The petitioners argue that the trial court erred in considering Kettering's income tax and residents' relationships with the Beavercreek Police Department as bases for denying annexation.   This argument has merit.   The Supreme Court has expressly held that considering income tax as a factor with regard to a proposed annexation is error as a matter of law because “ ‘the fact that some inhabitants will now have to pay a city income tax is an unavoidable consequence of the state policy that encourages annexation of land into municipalities.’ ”  Smith, 81 Ohio St.3d at 614, 693 N.E.2d at 224, quoting In re Petition for Annexation of 165.65 Acres from Falls Twp. to Zanesville (Jan. 10, 1996), Muskingum App. No. CT-94-32, unreported, 1996 WL 74664.   In our view, the trial court's consideration of the residents' lost relationship with the Beavercreek Police Department suffers from the same infirmity.   Changes in service providers are an inevitable consequence of the state's policy favoring annexation, and it would be inconsistent with this policy to consider such a change as a factor weighing against the general good of the territory.

 The remaining issue upon which the trial court relied was the superior ice and snow removal services provided by the township.   Although the trial court properly deferred to the commissioners on issues of witness credibility, we are troubled by the emphasis placed on this one service rather than on the services as a whole.   From all of the evidence, it is clear that Kettering offers services at the same level, if not at a higher level, than the township.   It also offers additional services, such as recreational facilities and leaf collection, that the township does not offer.   Moreover, the commissioners' assessment that snow and ice removal services would “be lost” if annexation were allowed overstates the evidence.   There was no question that Kettering provided these services, but some residents believed that the township did a better job of providing these services.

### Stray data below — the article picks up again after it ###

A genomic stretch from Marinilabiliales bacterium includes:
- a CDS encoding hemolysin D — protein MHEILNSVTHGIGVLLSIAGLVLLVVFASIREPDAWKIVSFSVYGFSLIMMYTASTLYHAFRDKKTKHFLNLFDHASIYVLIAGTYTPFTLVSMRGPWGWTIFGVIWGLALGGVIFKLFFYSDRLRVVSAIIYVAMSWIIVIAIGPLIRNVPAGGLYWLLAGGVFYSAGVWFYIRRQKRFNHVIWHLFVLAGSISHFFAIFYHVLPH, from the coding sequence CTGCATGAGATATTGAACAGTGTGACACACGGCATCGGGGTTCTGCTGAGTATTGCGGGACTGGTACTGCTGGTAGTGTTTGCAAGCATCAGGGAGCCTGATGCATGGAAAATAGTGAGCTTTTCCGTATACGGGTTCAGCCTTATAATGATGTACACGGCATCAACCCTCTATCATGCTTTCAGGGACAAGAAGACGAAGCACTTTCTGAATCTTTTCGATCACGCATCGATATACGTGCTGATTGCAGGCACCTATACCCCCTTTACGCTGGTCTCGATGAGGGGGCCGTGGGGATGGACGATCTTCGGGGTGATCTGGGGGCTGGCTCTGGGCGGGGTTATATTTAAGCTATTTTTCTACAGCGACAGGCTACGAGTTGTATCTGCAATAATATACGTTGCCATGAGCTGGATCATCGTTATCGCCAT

“[U]nless it is shown that the [annexing city] is unable to provide the necessary services that a city must provide, the commissioners may not use services as a justification to deny annexation.”  Smith, 81 Ohio St.3d at 615, 693 N.E.2d at 224.   In our view, this is precisely what the commissioners did.   Considering the total service package offered by Kettering and by the township as well as the wishes of the owners to be annexed, and keeping in mind that the annexing municipality is required only to have adequate services, not superior ones, it seems clear that the general good of the territory sought to be annexed would be served by annexation.   Even assuming that the township provided superior snow removal services, the commissioners acted arbitrarily in our view  in concluding that this one factor outweighed the wishes of the majority of owners and the evidence of Kettering's equal or better services in other areas.

In so holding, we reject the commissioners' contention that the Supreme Court's holding in Smith, 81 Ohio St.3d 608, 693 N.E.2d 219, is distinguishable.   In Smith, the Supreme Court held that the wishes of the property owners regarding annexation must be considered in determining the general good of the territory.   Only one property owner was at issue in Smith, and the commissioners claim that the holding therein is limited to cases in which one hundred percent of the owners in the proposed area favor annexation.   Although only one owner was involved in the proposed annexation in Smith, our reading of the case does not support the commissioners' narrow interpretation.   In our view, the owners' desires ought to be considered in all annexation proceedings.

For the foregoing reasons, we reverse the trial court's judgment and order that the petition for annexation be granted.

Judgment reversed.


1.   At the time of the hearing, the township had a contract with the city of Beavercreek for the provision of police services.

WOLFF, Presiding Judge.


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Docket No: No. 2000 CA 104.

Decided: May 18, 2001

Court: Court of Appeals of Ohio,Second District, Greene County.